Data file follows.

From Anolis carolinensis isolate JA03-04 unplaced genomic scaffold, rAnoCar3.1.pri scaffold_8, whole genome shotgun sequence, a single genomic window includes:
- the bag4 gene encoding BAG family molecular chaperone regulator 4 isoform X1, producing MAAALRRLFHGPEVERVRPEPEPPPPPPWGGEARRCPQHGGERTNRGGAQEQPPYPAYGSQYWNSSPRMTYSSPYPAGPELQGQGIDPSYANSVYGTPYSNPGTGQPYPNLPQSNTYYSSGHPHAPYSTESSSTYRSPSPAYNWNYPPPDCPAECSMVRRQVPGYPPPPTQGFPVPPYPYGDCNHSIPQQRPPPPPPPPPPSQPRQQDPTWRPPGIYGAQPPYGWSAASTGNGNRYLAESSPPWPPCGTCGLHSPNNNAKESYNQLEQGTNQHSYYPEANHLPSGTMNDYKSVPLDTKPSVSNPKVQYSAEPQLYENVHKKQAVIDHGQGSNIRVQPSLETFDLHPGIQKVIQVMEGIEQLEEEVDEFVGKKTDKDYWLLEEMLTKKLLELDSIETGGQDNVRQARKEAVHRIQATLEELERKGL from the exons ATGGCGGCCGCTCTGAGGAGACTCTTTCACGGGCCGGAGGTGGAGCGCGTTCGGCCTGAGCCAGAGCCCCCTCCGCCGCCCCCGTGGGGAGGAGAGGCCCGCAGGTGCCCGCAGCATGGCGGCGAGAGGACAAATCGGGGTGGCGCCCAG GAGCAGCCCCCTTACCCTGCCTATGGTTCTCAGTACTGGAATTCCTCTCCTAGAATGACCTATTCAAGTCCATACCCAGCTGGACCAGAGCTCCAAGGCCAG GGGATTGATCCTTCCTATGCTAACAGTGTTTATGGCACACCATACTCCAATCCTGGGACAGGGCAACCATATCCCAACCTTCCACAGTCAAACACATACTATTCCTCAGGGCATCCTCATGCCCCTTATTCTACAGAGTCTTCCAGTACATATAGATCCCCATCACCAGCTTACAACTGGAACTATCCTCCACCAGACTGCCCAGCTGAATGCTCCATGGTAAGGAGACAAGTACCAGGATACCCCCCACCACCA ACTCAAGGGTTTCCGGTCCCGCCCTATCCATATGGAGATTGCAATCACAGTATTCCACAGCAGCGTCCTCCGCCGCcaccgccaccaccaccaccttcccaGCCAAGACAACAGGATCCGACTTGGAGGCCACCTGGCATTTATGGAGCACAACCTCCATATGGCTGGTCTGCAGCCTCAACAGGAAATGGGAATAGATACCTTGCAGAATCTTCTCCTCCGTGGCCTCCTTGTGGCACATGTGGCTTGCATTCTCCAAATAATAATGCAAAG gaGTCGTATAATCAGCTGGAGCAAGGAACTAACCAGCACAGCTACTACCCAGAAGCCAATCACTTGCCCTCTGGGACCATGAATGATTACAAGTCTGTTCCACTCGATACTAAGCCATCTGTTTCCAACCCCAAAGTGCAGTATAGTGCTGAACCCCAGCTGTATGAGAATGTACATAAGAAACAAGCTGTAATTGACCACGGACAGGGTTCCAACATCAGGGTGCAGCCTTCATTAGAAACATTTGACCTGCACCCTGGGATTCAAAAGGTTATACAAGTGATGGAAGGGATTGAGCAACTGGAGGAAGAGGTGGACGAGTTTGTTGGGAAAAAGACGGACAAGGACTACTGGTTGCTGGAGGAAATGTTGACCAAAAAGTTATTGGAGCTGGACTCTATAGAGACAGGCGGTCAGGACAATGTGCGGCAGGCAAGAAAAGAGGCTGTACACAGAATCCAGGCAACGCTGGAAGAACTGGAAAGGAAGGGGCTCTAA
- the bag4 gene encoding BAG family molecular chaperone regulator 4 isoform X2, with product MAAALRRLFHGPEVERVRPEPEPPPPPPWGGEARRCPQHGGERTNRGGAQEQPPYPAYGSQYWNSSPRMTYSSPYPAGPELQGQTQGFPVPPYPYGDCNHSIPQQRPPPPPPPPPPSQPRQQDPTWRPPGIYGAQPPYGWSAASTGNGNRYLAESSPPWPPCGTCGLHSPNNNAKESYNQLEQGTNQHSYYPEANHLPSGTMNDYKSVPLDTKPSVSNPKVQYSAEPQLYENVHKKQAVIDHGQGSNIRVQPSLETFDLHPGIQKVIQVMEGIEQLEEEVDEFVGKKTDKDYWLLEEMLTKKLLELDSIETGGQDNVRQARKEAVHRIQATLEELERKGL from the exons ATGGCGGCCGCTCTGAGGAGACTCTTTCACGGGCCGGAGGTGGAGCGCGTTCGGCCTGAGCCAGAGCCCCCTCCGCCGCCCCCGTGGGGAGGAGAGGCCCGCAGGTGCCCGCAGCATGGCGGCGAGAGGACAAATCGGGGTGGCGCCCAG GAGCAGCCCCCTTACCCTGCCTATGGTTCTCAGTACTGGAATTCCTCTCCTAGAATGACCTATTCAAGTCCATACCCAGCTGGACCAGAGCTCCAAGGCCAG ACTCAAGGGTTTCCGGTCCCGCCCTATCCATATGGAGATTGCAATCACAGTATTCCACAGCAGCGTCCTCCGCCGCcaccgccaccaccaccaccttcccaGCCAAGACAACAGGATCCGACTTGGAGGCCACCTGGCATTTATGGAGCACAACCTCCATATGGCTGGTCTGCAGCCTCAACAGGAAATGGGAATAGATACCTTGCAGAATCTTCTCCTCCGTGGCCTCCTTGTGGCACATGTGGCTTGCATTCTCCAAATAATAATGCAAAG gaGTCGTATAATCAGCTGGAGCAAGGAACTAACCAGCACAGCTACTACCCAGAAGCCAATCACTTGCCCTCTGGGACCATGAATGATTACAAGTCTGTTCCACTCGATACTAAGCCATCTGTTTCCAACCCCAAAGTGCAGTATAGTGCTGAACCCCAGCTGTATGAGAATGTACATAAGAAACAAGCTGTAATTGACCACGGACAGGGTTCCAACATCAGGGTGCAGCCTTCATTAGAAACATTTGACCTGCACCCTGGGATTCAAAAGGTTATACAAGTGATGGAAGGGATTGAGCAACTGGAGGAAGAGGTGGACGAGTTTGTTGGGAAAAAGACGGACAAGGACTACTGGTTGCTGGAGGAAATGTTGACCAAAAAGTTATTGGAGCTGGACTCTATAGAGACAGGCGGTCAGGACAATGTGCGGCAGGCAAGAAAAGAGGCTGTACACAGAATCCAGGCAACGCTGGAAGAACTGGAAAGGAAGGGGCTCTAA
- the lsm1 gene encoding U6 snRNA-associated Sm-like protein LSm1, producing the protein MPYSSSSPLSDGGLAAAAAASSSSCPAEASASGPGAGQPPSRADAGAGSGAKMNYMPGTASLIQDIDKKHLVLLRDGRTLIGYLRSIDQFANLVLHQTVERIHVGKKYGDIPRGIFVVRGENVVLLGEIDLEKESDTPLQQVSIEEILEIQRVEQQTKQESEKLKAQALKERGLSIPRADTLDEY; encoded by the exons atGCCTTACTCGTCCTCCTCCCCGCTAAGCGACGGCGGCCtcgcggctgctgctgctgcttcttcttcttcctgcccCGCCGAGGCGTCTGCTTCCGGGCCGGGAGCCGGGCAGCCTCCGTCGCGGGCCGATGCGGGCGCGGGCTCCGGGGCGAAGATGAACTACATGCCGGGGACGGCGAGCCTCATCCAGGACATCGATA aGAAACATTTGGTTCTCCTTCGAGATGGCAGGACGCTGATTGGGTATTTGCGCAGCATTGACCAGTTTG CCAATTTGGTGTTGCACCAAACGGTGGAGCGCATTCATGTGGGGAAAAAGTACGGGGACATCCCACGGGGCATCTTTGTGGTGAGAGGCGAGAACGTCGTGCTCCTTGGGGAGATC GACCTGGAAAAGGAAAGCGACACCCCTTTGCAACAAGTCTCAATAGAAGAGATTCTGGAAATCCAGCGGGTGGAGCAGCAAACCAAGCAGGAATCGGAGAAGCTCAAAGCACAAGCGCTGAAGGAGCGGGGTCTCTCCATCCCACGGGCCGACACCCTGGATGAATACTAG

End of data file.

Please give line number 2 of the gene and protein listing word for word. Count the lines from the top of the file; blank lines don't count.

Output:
- the bag4 gene encoding BAG family molecular chaperone regulator 4 isoform X1, producing MAAALRRLFHGPEVERVRPEPEPPPPPPWGGEARRCPQHGGERTNRGGAQEQPPYPAYGSQYWNSSPRMTYSSPYPAGPELQGQGIDPSYANSVYGTPYSNPGTGQPYPNLPQSNTYYSSGHPHAPYSTESSSTYRSPSPAYNWNYPPPDCPAECSMVRRQVPGYPPPPTQGFPVPPYPYGDCNHSIPQQRPPPPPPPPPPSQPRQQDPTWRPPGIYGAQPPYGWSAASTGNGNRYLAESSPPWPPCGTCGLHSPNNNAKESYNQLEQGTNQHSYYPEANHLPSGTMNDYKSVPLDTKPSVSNPKVQYSAEPQLYENVHKKQAVIDHGQGSNIRVQPSLETFDLHPGIQKVIQVMEGIEQLEEEVDEFVGKKTDKDYWLLEEMLTKKLLELDSIETGGQDNVRQARKEAVHRIQATLEELERKGL from the exons ATGGCGGCCGCTCTGAGGAGACTCTTTCACGGGCCGGAGGTGGAGCGCGTTCGGCCTGAGCCAGAGCCCCCTCCGCCGCCCCCGTGGGGAGGAGAGGCCCGCAGGTGCCCGCAGCATGGCGGCGAGAGGACAAATCGGGGTGGCGCCCAG GAGCAGCCCCCTTACCCTGCCTATGGTTCTCAGTACTGGAATTCCTCTCCTAGAATGACCTATTCAAGTCCATACCCAGCTGGACCAGAGCTCCAAGGCCAG GGGATTGATCCTTCCTATGCTAACAGTGTTTATGGCACACCATACTCCAATCCTGGGACAGGGCAACCATATCCCAACCTTCCACAGTCAAACACATACTATTCCTCAGGGCATCCTCATGCCCCTTATTCTACAGAGTCTTCCAGTACATATAGATCCCCATCACCAGCTTACAACTGGAACTATCCTCCACCAGACTGCCCAGCTGAATGCTCCATGGTAAGGAGACAAGTACCAGGATACCCCCCACCACCA ACTCAAGGGTTTCCGGTCCCGCCCTATCCATATGGAGATTGCAATCACAGTATTCCACAGCAGCGTCCTCCGCCGCcaccgccaccaccaccaccttcccaGCCAAGACAACAGGATCCGACTTGGAGGCCACCTGGCATTTATGGAGCACAACCTCCATATGGCTGGTCTGCAGCCTCAACAGGAAATGGGAATAGATACCTTGCAGAATCTTCTCCTCCGTGGCCTCCTTGTGGCACATGTGGCTTGCATTCTCCAAATAATAATGCAAAG gaGTCGTATAATCAGCTGGAGCAAGGAACTAACCAGCACAGCTACTACCCAGAAGCCAATCACTTGCCCTCTGGGACCATGAATGATTACAAGTCTGTTCCACTCGATACTAAGCCATCTGTTTCCAACCCCAAAGTGCAGTATAGTGCTGAACCCCAGCTGTATGAGAATGTACATAAGAAACAAGCTGTAATTGACCACGGACAGGGTTCCAACATCAGGGTGCAGCCTTCATTAGAAACATTTGACCTGCACCCTGGGATTCAAAAGGTTATACAAGTGATGGAAGGGATTGAGCAACTGGAGGAAGAGGTGGACGAGTTTGTTGGGAAAAAGACGGACAAGGACTACTGGTTGCTGGAGGAAATGTTGACCAAAAAGTTATTGGAGCTGGACTCTATAGAGACAGGCGGTCAGGACAATGTGCGGCAGGCAAGAAAAGAGGCTGTACACAGAATCCAGGCAACGCTGGAAGAACTGGAAAGGAAGGGGCTCTAA